1922-25 Rochester Jeffersons- Things started out really well for the Jeffersons in 1922, playing Akron to a 13-13 tie in their opener. They moved on down from there, playing four more games, losing all of them, and scoring a total of no points. But hey, they held Rock Island to just 26, letís see Evansville try and match that. The next year they were back for more punishment, losing 60-0 to the Cardinals and 56-0 to Rock Island on their way to a winless 0-4 record with just 6 points scored. In 1924 two different coaches led them to an 0-7 record, in which they scored a touchdown. . . .just one. . . all season. Then, ignoring the advise of family and friends, they tried again in 1925 and played 0-6-1 ball in what thankfully would be their last NFL season. So for a franchise that had winning seasons in 1920 and Ď21, they would rack up a record of 0-21-2 over their last four years.
1922- Hammond Pros- They played a total of six games. They scored a total of zero points. However the unprecedented crappiness of their offense masks what was actually a good defense. They played Milwaukee to a scoreless tie, held Racine to just six points, and held Buffalo to just seven. The most points anyone put on them all year was the 22 put up by Akron. Most of this Hammond team is a mystery. Their kicker is known only as Mr. Anderson. Also mysterious, since they never kicked a field goal or PAT all year, just what in the hell did they need a kicker for? As an encore, the Pros finished 0-4 in 1926, scoring just 3 points.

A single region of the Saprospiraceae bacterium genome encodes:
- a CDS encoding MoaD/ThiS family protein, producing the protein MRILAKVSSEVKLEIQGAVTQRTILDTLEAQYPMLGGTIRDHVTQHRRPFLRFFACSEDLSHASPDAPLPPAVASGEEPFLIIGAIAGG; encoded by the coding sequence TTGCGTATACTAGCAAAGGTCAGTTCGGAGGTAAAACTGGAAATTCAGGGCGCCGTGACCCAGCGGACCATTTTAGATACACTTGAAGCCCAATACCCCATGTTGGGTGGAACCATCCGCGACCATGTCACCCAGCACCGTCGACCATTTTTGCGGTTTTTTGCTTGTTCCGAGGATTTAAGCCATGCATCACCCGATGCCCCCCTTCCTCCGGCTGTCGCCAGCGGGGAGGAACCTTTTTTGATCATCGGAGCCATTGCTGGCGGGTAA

1924 Minneapolis Marines- The Marines did score points, but they had to wait until their fifth game to do so. Unfortunately, once they started scoring, so did everyone else. The Marines had held Duluth to single digits in two previous losses and gave up 13 and 19 respectively to the Cardinals and Packers, but then the floodgates opened with a 28-7 loss to Milwaukee and a 39-7 loss to Frankford. Their best player that year was 54 year old tailback Marty Norton who scored both of the teamís touchdowns.
1924 Kenosha Maroons- Hey, they tied Hammond! Of course they lost the other four games they played in their only NFL season. They attempted to use a co-coaching system with Bo Hanley and Earl Potteiger, and while Hanley never coached again, Potteigerís next gig was with the 1927 New York Giants, who he led to a league title.
1925-29 Dayton Triangles- To say Dayton sucked would be an insult to suck. In 1920 they were good. For the next few years they were slightly below average. By 1925 they had fallen to just plain terrible. In Ď25 they went 0-7-1 and scored 3 points. They won a game each of the next two seasons, then had a 9 point, 0-7 season in í28 and a 7 point, 0-6 season in Ď29. Then they went bankrupt. Head coach Faye Abbott was in charge for those last two years, meaning a guy who was an NFL head coach for two years has just as many career coaching victories as you or me.